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Break up the Big Banks

Updated on May 12, 2012

Why did they repeal Glass-Steagall?


Return to Glass-Steagall?

What were they thinking in 1999 when they repealed the “Banking Act of 1933” better known as Glass-Steagall?

I think the U.S. imposes so many regulations that we are in an economic malaise. But I also know that some regulations are valuable. No one wants another Shirtwaist factory fire tragedy or a repeat of the depression; some regulations are good.

Glass –Steagall is one regulation that I support. This act, passed in 1933, separated the business of two kinds of U.S. banks: commercial banks (your local bank) and investment banks (your brokerage.)

Commercial banks existed for ordinary investors to deposit their savings and the money they used to operate their businesses. These commercial banks lent those deposits to support their depositors and the communities they served. Typical loans were mortgages, car loans and business loans.

Under Glass-Steagall, investment banks were free to be brokers and dealers and investors in the bigger, more risky projects that require more capital. They lent money for big projects and created investment products for futures trading, hedging, and other investment tools.

Glass-Steagall regulated both banks but commercial bank regulations were designed to make sure commercial banks did not lend too much of your deposits. Moreover, to guard against a repeat of the run on banks that occurred during the depression, Glass-Steagall instituted depositor insurance just in case the commercial banks made fatal mistakes with your deposits. The insurance continues today but that is about all that is left of Glass-Steagall.

Why was Glass-Steagall repealed? Investment bankers and commercial bankers wanted to join forces and combine their assets. They pressured our government for years to repeal the “Banking Act of 1933.” Of course they would want this merger. Investment banks can make a lot more money than commercial banks because they could, by law lend more of their assets to more risky clients. Plus, investment banks could create more investment products to make money. Shouldn’t the ordinary investor benefit from investment banking to same degree as the “fat cats?”

My answer to that question is no. I remember the repeal of Glass-Steagall very well. I was in the height of my work as an investment professional and I told everyone they would be sorry that they no longer had a safe place to deposit their money. I believe that commercial banks should not be taking more risk for more reward with my deposits.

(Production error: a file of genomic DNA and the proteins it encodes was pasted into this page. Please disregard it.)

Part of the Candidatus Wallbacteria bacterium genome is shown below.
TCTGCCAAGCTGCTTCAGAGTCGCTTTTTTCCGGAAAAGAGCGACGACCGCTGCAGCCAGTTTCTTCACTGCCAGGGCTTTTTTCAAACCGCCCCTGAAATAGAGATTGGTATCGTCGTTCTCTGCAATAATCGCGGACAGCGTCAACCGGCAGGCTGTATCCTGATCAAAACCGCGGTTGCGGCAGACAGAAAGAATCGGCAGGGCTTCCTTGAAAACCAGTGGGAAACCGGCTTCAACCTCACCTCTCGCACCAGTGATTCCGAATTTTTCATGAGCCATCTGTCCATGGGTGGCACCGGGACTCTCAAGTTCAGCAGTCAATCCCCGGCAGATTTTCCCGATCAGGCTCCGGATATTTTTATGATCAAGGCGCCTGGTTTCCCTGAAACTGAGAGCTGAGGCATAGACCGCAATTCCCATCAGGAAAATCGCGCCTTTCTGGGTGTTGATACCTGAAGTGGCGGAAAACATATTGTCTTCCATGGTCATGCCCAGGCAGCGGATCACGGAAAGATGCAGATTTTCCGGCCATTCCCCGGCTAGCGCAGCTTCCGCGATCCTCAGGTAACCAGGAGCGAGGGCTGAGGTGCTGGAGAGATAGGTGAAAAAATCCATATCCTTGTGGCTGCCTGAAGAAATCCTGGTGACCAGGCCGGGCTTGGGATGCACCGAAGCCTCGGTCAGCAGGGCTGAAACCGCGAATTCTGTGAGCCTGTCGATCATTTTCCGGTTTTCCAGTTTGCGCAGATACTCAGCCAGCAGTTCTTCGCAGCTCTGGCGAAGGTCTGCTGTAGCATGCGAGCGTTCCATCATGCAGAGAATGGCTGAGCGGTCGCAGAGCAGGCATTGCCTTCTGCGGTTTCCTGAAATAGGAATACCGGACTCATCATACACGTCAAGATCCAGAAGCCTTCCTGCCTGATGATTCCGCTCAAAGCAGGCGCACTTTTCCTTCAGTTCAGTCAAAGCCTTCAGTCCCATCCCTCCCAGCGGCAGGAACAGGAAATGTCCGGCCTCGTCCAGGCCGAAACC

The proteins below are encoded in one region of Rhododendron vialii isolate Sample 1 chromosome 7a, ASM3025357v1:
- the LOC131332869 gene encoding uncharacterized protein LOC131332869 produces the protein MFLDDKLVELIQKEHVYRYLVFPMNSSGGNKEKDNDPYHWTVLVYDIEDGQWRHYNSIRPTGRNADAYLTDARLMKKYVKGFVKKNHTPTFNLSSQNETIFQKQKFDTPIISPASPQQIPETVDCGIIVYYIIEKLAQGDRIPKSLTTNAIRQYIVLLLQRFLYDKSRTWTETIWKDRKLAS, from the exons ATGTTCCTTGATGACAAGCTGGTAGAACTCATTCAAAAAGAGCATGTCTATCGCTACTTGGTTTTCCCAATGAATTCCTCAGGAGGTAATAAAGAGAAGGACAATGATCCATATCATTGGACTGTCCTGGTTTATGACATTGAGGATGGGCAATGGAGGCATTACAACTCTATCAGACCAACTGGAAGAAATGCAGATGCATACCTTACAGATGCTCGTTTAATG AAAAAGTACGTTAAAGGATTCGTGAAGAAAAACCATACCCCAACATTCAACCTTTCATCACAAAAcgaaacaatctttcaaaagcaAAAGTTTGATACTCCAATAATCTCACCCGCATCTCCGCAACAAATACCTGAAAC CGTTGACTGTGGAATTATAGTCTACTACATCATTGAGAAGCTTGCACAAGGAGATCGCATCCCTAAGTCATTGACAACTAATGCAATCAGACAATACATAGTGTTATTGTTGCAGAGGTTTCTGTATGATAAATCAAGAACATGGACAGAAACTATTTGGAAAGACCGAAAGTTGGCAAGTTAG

I think local and regional banks are the best hedge against bank failures. You know what they used to say about your local bank; “if it’s not boring then they are doing something wrong.” If a local or regional or even a national commercial bank fails, it will not bring down the world. I have not heard one valid argument for keeping all deposits in one or just a few mega sized banks.

Combining both banking segments means the investment banks had more capital to invest. I like making money as much as the next buy, but I want both the opportunity to make money and the reasonable expectation that my deposits are safely earning a little bit of money.

Combing the banks, the bankers’ argued would make the U.S. more internationally competitive. Who didn’t want the U.S. to be internationally competitive? Regulators’ arguments that repealing Glass-Steagall would create risk for ordinary investors if the banks co-mingle their deposits with the investment bank activities were met with the argument that the banks would keep the lending and credit functions separate by creating separate subsidiaries and the regulators could over see that pledge. Why worry?

So here we are 13 years after the 1999 the repeal of Glass-Steagall. The ability of banks to separate credit and lending functions was a dismal failure. It was this very failure of banks to keep those functions separate and the regulators to oversee their activities that caused our most recent financial fiasco. For instance, our combined mega banks’ sub-prime loans increased to 30% from 5% during the last 13 years. Those statistics alone are ample evidence that we never should have repealed Glass-Steagall.

Now our lawmakers are trying to create thousands of pages of regulation in the Volker Bill and Dodd Frank bill to try to keep these huge banks from upsetting the global apple cart and cause another financial crisis. It seems to me they just want their names on a new bill.

Would Glass Steagall have prevented what happened to JPMorgan over the past 6 week? No the investment banks can still make billion dollar mistakes but they would not have risked my savings to do it. If we go back to Glass –Steagall, your deposits are safer because they are not pledged to high risk ventures. Moreover, when the commercial bank lends, it tends to help the clients and communities that they serve rather than diluting the local benefit your money by using it internationally or in for an investment of little value to you.

You and every other person in the U.S. take on less risk because when one bank makes a fatal mistake it does not automatically devastate you. Less cost of regulation is another benefit since the ordinary investor’s deposits, being at less risk, requires less regulation.

I believe, just like bankruptcy can be accomplished in an orderly fashion that we can go back to Glass-Steagall in an orderly fashion. Let’s break up the big banks. Too big to fail has got to go.

Very Truly Yours,

TheMoneyMadam

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